- Illness – a period of illness, particularly an illness resulting in hospitalisation and bed-rest, typically results in constipation. Factors include change in routine, shyness, reduced food intake, pain (especially after abdominal surgery), and pain-relief medication such as morphine. Short-term treatment with laxatives is often required, but may be overlooked.
Medical causes of constipation
Constipation is sometimes symptomatic of underlying medical problems, such as:
- ‘Slow transit’ – some people naturally pass motions less often than most people. It seems their bowel ‘pacemaker’ may be less active. These individuals are more likely to become constipated with minor changes in their routine.
- Anal fissure – a tear in the lining of the anus (anal mucosa). The person may resist going to the toilet for fear of pain.
- Obstruction – the rectum or anus may be partially obstructed by, for example, haemorrhoids (piles) or a rectal prolapse.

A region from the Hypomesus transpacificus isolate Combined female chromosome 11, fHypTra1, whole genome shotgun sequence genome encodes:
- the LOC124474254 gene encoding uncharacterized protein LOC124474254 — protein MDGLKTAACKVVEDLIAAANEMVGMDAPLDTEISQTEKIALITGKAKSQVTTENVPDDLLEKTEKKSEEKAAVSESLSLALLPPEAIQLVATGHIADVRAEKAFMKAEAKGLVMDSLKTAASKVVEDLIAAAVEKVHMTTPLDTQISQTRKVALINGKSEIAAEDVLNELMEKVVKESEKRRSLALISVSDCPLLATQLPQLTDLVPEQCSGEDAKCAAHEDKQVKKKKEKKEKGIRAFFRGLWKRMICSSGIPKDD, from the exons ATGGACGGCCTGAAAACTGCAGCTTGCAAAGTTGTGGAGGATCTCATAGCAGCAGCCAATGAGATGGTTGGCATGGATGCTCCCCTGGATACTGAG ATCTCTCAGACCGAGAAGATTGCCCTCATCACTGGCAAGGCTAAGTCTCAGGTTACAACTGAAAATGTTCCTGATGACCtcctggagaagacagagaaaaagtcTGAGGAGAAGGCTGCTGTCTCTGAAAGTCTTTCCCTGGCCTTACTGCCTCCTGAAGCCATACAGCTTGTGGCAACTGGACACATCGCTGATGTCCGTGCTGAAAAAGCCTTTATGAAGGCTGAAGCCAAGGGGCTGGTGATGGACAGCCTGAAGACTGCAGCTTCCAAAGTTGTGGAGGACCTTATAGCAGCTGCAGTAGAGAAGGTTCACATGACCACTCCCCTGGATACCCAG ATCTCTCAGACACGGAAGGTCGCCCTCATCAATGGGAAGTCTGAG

- Rectocoele – the rectum pushes through the weakened rear wall of the vagina when the woman bears down or strains.
- Hernia – an abdominal hernia can reduce intra-abdominal pressure, which makes it more difficult to pass a motion.
- Abdominal or gynaecological surgery – a combination of change in routine, strange surroundings, post-operative pain and codeine-containing analgesics is a potent cause of constipation and often needs preventive care.
- Irritable bowel syndrome – characterised by abdominal pain, bloating, and either constipation or diarrhoea or alternating constipation and diarrhoea.
- Problems of the endocrine system – such as hypothyroidism, diabetes or hypopituitarism.
- Tumour – pain while trying to pass a stool could be a symptom of rectal cancer.
- Diseases of the central nervous system – such as multiple sclerosis, Parkinson’s disease or stroke are associated with an increased susceptibility to constipation.